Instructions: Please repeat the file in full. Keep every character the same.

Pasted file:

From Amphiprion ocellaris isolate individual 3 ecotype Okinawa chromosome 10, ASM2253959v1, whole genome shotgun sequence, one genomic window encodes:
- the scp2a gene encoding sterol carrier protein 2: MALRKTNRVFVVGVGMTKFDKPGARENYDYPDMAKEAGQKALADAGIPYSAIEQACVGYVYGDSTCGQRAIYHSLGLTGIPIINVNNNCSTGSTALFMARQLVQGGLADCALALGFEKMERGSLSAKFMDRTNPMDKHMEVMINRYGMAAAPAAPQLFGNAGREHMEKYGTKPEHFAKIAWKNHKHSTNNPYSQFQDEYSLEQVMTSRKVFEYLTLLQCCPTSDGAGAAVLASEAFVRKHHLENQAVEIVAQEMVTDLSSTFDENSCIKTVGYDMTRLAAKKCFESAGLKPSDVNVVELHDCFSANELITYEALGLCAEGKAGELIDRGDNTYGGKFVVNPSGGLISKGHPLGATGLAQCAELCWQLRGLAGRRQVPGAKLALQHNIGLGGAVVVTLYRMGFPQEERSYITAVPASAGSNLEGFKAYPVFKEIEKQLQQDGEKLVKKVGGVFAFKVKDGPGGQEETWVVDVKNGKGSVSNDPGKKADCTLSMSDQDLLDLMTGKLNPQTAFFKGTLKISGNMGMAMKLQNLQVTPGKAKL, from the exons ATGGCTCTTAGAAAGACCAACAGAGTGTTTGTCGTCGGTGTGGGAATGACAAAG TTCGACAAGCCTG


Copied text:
From Amphiprion ocellaris isolate individual 3 ecotype Okinawa chromosome 10, ASM2253959v1, whole genome shotgun sequence, one genomic window encodes:
- the scp2a gene encoding sterol carrier protein 2: MALRKTNRVFVVGVGMTKFDKPGARENYDYPDMAKEAGQKALADAGIPYSAIEQACVGYVYGDSTCGQRAIYHSLGLTGIPIINVNNNCSTGSTALFMARQLVQGGLADCALALGFEKMERGSLSAKFMDRTNPMDKHMEVMINRYGMAAAPAAPQLFGNAGREHMEKYGTKPEHFAKIAWKNHKHSTNNPYSQFQDEYSLEQVMTSRKVFEYLTLLQCCPTSDGAGAAVLASEAFVRKHHLENQAVEIVAQEMVTDLSSTFDENSCIKTVGYDMTRLAAKKCFESAGLKPSDVNVVELHDCFSANELITYEALGLCAEGKAGELIDRGDNTYGGKFVVNPSGGLISKGHPLGATGLAQCAELCWQLRGLAGRRQVPGAKLALQHNIGLGGAVVVTLYRMGFPQEERSYITAVPASAGSNLEGFKAYPVFKEIEKQLQQDGEKLVKKVGGVFAFKVKDGPGGQEETWVVDVKNGKGSVSNDPGKKADCTLSMSDQDLLDLMTGKLNPQTAFFKGTLKISGNMGMAMKLQNLQVTPGKAKL, from the exons ATGGCTCTTAGAAAGACCAACAGAGTGTTTGTCGTCGGTGTGGGAATGACAAAG TTCGACAAGCCTG